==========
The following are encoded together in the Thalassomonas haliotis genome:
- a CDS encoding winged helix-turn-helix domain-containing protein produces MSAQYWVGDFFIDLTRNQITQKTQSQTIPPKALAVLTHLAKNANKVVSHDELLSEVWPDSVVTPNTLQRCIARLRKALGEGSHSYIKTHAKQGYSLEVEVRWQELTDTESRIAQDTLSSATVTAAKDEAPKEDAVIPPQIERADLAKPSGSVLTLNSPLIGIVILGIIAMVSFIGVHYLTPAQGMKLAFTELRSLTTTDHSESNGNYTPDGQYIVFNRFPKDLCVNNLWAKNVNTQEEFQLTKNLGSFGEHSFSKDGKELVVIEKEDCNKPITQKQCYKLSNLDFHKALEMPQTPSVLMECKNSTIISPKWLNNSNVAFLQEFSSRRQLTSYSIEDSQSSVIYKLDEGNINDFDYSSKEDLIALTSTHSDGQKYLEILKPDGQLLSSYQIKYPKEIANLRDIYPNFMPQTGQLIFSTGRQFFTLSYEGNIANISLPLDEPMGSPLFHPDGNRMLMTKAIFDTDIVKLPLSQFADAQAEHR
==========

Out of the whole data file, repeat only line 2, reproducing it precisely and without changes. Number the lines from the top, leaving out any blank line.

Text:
- a CDS encoding winged helix-turn-helix domain-containing protein produces MSAQYWVGDFFIDLTRNQITQKTQSQTIPPKALAVLTHLAKNANKVVSHDELLSEVWPDSVVTPNTLQRCIARLRKALGEGSHSYIKTHAKQGYSLEVEVRWQELTDTESRIAQDTLSSATVTAAKDEAPKEDAVIPPQIERADLAKPSGSVLTLNSPLIGIVILGIIAMVSFIGVHYLTPAQGMKLAFTELRSLTTTDHSESNGNYTPDGQYIVFNRFPKDLCVNNLWAKNVNTQEEFQLTKNLGSFGEHSFSKDGKELVVIEKEDCNKPITQKQCYKLSNLDFHKALEMPQTPSVLMECKNSTIISPKWLNNSNVAFLQEFSSRRQLTSYSIEDSQSSVIYKLDEGNINDFDYSSKEDLIALTSTHSDGQKYLEILKPDGQLLSSYQIKYPKEIANLRDIYPNFMPQTGQLIFSTGRQFFTLSYEGNIANISLPLDEPMGSPLFHPDGNRMLMTKAIFDTDIVKLPLSQFADAQAEHR